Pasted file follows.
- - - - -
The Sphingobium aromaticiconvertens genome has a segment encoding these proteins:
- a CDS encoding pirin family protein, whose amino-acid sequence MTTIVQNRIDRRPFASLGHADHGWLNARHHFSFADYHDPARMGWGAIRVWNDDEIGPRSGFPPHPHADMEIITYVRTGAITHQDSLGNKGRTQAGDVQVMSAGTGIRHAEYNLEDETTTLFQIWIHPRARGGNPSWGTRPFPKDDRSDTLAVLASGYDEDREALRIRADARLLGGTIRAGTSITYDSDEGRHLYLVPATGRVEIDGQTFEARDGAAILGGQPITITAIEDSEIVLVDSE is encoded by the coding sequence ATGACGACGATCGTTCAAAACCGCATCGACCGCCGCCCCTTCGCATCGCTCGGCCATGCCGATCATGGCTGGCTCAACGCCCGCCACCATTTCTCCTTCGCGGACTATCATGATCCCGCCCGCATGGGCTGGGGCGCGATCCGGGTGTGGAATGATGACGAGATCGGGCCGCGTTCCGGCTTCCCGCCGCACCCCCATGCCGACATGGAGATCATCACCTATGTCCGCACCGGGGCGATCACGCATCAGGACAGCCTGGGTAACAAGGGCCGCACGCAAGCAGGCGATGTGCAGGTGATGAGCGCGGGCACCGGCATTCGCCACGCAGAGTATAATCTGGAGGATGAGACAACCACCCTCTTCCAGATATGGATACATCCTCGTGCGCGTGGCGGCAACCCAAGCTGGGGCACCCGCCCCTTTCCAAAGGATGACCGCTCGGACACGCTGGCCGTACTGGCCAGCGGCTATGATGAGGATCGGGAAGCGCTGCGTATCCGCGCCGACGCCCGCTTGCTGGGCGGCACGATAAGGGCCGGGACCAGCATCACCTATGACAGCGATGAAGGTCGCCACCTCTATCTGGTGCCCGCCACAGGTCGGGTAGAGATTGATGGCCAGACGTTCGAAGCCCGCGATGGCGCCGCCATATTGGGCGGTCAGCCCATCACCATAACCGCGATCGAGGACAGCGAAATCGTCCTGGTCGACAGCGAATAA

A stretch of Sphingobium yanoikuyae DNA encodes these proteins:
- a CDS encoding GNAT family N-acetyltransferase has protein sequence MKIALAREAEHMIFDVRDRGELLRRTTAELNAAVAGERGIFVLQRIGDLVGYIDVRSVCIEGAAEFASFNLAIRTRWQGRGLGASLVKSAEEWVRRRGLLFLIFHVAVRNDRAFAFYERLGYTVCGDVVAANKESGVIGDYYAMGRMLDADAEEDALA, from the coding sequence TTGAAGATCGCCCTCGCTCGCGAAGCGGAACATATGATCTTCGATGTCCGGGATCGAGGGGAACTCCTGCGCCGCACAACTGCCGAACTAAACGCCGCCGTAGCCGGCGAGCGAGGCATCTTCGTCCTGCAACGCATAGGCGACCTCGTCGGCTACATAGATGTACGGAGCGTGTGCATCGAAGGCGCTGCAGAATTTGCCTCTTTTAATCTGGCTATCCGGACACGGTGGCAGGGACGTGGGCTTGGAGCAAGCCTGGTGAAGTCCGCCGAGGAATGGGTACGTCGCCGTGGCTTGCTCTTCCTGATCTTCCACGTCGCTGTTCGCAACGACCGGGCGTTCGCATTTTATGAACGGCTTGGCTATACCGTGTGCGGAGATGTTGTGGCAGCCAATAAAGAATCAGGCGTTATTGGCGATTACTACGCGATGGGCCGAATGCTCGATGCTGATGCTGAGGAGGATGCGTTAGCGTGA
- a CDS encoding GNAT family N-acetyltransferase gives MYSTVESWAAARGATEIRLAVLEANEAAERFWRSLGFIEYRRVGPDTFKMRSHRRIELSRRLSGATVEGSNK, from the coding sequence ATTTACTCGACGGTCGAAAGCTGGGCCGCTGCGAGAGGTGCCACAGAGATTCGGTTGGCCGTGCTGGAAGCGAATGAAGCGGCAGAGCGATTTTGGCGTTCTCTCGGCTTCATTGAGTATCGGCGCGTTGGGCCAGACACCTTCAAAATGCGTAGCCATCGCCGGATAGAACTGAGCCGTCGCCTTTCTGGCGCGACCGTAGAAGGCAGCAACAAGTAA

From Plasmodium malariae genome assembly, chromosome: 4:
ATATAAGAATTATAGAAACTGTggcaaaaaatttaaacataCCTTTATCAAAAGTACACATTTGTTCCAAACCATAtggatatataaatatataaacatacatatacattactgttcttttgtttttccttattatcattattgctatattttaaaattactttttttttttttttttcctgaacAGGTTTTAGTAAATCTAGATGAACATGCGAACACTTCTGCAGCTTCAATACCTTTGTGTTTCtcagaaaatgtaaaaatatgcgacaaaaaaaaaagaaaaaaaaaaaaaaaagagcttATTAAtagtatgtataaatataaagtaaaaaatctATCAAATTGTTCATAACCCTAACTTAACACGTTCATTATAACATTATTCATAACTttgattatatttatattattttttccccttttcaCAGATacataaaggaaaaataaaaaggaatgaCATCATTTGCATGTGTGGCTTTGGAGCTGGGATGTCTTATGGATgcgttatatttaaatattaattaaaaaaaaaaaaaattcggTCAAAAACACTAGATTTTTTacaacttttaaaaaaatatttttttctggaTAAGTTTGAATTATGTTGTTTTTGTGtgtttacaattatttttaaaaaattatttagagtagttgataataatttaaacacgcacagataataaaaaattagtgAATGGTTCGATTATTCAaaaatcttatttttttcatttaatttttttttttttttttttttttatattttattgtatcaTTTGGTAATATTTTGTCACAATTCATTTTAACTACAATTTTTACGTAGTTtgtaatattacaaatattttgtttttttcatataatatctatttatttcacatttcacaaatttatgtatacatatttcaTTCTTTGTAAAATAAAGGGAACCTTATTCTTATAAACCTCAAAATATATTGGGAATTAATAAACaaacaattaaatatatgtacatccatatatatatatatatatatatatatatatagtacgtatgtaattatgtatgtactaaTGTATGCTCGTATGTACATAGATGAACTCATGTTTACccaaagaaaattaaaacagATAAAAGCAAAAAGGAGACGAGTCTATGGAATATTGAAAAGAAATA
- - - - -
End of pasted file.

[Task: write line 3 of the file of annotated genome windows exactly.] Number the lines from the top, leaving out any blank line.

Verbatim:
A stretch of Sphingobium yanoikuyae DNA encodes these proteins: